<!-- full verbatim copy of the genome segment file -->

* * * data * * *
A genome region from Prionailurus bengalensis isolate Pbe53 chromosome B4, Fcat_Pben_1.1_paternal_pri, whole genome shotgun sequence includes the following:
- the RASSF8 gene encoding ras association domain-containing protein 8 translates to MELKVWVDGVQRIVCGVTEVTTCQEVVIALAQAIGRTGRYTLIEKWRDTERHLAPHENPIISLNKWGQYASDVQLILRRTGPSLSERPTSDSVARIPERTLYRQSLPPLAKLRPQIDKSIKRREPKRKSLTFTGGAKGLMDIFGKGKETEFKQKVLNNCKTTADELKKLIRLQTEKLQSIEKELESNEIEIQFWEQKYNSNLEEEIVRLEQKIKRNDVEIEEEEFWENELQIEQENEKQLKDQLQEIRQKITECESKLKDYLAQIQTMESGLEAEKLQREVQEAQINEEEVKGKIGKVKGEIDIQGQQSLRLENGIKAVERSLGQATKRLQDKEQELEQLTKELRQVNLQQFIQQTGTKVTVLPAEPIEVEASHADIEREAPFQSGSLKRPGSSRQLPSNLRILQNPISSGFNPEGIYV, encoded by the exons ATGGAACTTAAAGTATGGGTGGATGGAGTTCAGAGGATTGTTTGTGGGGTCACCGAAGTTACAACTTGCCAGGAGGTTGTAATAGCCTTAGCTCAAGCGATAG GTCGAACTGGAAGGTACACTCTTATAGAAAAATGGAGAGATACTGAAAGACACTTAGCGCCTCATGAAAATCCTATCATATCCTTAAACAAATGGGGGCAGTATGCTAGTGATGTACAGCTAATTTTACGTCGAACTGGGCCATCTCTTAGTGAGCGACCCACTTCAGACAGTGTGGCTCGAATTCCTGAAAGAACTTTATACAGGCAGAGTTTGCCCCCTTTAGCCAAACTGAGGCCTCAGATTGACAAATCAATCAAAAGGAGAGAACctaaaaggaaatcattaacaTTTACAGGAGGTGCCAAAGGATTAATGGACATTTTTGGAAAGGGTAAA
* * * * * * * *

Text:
A genome region from Prionailurus bengalensis isolate Pbe53 chromosome B4, Fcat_Pben_1.1_paternal_pri, whole genome shotgun sequence includes the following:
- the RASSF8 gene encoding ras association domain-containing protein 8 translates to MELKVWVDGVQRIVCGVTEVTTCQEVVIALAQAIGRTGRYTLIEKWRDTERHLAPHENPIISLNKWGQYASDVQLILRRTGPSLSERPTSDSVARIPERTLYRQSLPPLAKLRPQIDKSIKRREPKRKSLTFTGGAKGLMDIFGKGKETEFKQKVLNNCKTTADELKKLIRLQTEKLQSIEKELESNEIEIQFWEQKYNSNLEEEIVRLEQKIKRNDVEIEEEEFWENELQIEQENEKQLKDQLQEIRQKITECESKLKDYLAQIQTMESGLEAEKLQREVQEAQINEEEVKGKIGKVKGEIDIQGQQSLRLENGIKAVERSLGQATKRLQDKEQELEQLTKELRQVNLQQFIQQTGTKVTVLPAEPIEVEASHADIEREAPFQSGSLKRPGSSRQLPSNLRILQNPISSGFNPEGIYV, encoded by the exons ATGGAACTTAAAGTATGGGTGGATGGAGTTCAGAGGATTGTTTGTGGGGTCACCGAAGTTACAACTTGCCAGGAGGTTGTAATAGCCTTAGCTCAAGCGATAG GTCGAACTGGAAGGTACACTCTTATAGAAAAATGGAGAGATACTGAAAGACACTTAGCGCCTCATGAAAATCCTATCATATCCTTAAACAAATGGGGGCAGTATGCTAGTGATGTACAGCTAATTTTACGTCGAACTGGGCCATCTCTTAGTGAGCGACCCACTTCAGACAGTGTGGCTCGAATTCCTGAAAGAACTTTATACAGGCAGAGTTTGCCCCCTTTAGCCAAACTGAGGCCTCAGATTGACAAATCAATCAAAAGGAGAGAACctaaaaggaaatcattaacaTTTACAGGAGGTGCCAAAGGATTAATGGACATTTTTGGAAAGGGTAAA